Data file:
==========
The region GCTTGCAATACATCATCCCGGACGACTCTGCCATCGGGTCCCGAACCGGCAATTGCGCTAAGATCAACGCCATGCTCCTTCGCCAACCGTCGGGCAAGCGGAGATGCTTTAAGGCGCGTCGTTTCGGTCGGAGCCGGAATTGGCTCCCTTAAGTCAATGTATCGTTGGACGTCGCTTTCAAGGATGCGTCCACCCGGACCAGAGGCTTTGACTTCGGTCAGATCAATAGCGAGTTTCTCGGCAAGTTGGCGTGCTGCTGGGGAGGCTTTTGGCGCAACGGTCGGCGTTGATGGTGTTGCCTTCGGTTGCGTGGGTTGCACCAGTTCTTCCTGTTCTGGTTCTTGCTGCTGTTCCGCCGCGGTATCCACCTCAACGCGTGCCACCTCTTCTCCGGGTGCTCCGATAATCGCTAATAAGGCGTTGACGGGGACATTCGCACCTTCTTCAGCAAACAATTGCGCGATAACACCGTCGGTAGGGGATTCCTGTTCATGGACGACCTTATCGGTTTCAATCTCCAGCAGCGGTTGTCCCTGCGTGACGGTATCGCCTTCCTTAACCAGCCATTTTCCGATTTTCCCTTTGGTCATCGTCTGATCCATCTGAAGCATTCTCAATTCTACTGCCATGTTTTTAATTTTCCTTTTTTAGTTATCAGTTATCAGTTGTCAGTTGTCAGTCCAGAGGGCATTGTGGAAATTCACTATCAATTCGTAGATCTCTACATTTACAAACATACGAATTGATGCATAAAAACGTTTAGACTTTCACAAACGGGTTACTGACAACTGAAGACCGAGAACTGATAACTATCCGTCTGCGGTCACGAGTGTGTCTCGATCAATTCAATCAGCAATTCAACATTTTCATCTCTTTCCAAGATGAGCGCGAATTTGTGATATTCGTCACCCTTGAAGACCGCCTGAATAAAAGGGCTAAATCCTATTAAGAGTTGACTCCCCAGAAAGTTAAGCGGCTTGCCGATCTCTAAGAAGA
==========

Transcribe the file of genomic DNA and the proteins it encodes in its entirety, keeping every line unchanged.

The region GCTTGCAATACATCATCCCGGACGACTCTGCCATCGGGTCCCGAACCGGCAATTGCGCTAAGATCAACGCCATGCTCCTTCGCCAACCGTCGGGCAAGCGGAGATGCTTTAAGGCGCGTCGTTTCGGTCGGAGCCGGAATTGGCTCCCTTAAGTCAATGTATCGTTGGACGTCGCTTTCAAGGATGCGTCCACCCGGACCAGAGGCTTTGACTTCGGTCAGATCAATAGCGAGTTTCTCGGCAAGTTGGCGTGCTGCTGGGGAGGCTTTTGGCGCAACGGTCGGCGTTGATGGTGTTGCCTTCGGTTGCGTGGGTTGCACCAGTTCTTCCTGTTCTGGTTCTTGCTGCTGTTCCGCCGCGGTATCCACCTCAACGCGTGCCACCTCTTCTCCGGGTGCTCCGATAATCGCTAATAAGGCGTTGACGGGGACATTCGCACCTTCTTCAGCAAACAATTGCGCGATAACACCGTCGGTAGGGGATTCCTGTTCATGGACGACCTTATCGGTTTCAATCTCCAGCAGCGGTTGTCCCTGCGTGACGGTATCGCCTTCCTTAACCAGCCATTTTCCGATTTTCCCTTTGGTCATCGTCTGATCCATCTGAAGCATTCTCAATTCTACTGCCATGTTTTTAATTTTCCTTTTTTAGTTATCAGTTATCAGTTGTCAGTTGTCAGTCCAGAGGGCATTGTGGAAATTCACTATCAATTCGTAGATCTCTACATTTACAAACATACGAATTGATGCATAAAAACGTTTAGACTTTCACAAACGGGTTACTGACAACTGAAGACCGAGAACTGATAACTATCCGTCTGCGGTCACGAGTGTGTCTCGATCAATTCAATCAGCAATTCAACATTTTCATCTCTTTCCAAGATGAGCGCGAATTTGTGATATTCGTCACCCTTGAAGACCGCCTGAATAAAAGGGCTAAATCCTATTAAGAGTTGACTCCCCAGAAAGTTAAGCGGCTTGCCGATCTCTAAGAAGA